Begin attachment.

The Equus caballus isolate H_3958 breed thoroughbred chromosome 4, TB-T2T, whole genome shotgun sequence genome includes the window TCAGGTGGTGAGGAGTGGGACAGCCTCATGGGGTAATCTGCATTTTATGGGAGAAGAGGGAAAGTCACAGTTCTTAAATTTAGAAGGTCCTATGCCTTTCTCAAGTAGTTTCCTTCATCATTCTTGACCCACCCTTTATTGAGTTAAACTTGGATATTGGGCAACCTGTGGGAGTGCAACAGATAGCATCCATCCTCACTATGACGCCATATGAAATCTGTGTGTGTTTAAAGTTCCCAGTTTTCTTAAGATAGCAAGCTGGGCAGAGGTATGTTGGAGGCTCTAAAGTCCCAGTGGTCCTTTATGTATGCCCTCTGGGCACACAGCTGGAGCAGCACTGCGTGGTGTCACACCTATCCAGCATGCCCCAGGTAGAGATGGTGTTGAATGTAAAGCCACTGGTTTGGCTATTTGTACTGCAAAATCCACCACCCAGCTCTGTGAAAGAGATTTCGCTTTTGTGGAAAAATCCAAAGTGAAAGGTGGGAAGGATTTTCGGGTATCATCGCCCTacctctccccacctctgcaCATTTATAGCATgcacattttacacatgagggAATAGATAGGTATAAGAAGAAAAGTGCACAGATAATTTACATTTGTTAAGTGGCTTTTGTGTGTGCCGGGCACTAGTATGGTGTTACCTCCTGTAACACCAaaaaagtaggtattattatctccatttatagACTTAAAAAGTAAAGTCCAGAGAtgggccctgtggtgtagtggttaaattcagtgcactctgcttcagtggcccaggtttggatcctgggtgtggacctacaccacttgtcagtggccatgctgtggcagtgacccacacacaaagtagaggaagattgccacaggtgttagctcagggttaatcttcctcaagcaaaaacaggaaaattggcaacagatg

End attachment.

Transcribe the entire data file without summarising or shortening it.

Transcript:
The Equus caballus isolate H_3958 breed thoroughbred chromosome 4, TB-T2T, whole genome shotgun sequence genome includes the window TCAGGTGGTGAGGAGTGGGACAGCCTCATGGGGTAATCTGCATTTTATGGGAGAAGAGGGAAAGTCACAGTTCTTAAATTTAGAAGGTCCTATGCCTTTCTCAAGTAGTTTCCTTCATCATTCTTGACCCACCCTTTATTGAGTTAAACTTGGATATTGGGCAACCTGTGGGAGTGCAACAGATAGCATCCATCCTCACTATGACGCCATATGAAATCTGTGTGTGTTTAAAGTTCCCAGTTTTCTTAAGATAGCAAGCTGGGCAGAGGTATGTTGGAGGCTCTAAAGTCCCAGTGGTCCTTTATGTATGCCCTCTGGGCACACAGCTGGAGCAGCACTGCGTGGTGTCACACCTATCCAGCATGCCCCAGGTAGAGATGGTGTTGAATGTAAAGCCACTGGTTTGGCTATTTGTACTGCAAAATCCACCACCCAGCTCTGTGAAAGAGATTTCGCTTTTGTGGAAAAATCCAAAGTGAAAGGTGGGAAGGATTTTCGGGTATCATCGCCCTacctctccccacctctgcaCATTTATAGCATgcacattttacacatgagggAATAGATAGGTATAAGAAGAAAAGTGCACAGATAATTTACATTTGTTAAGTGGCTTTTGTGTGTGCCGGGCACTAGTATGGTGTTACCTCCTGTAACACCAaaaaagtaggtattattatctccatttatagACTTAAAAAGTAAAGTCCAGAGAtgggccctgtggtgtagtggttaaattcagtgcactctgcttcagtggcccaggtttggatcctgggtgtggacctacaccacttgtcagtggccatgctgtggcagtgacccacacacaaagtagaggaagattgccacaggtgttagctcagggttaatcttcctcaagcaaaaacaggaaaattggcaacagatg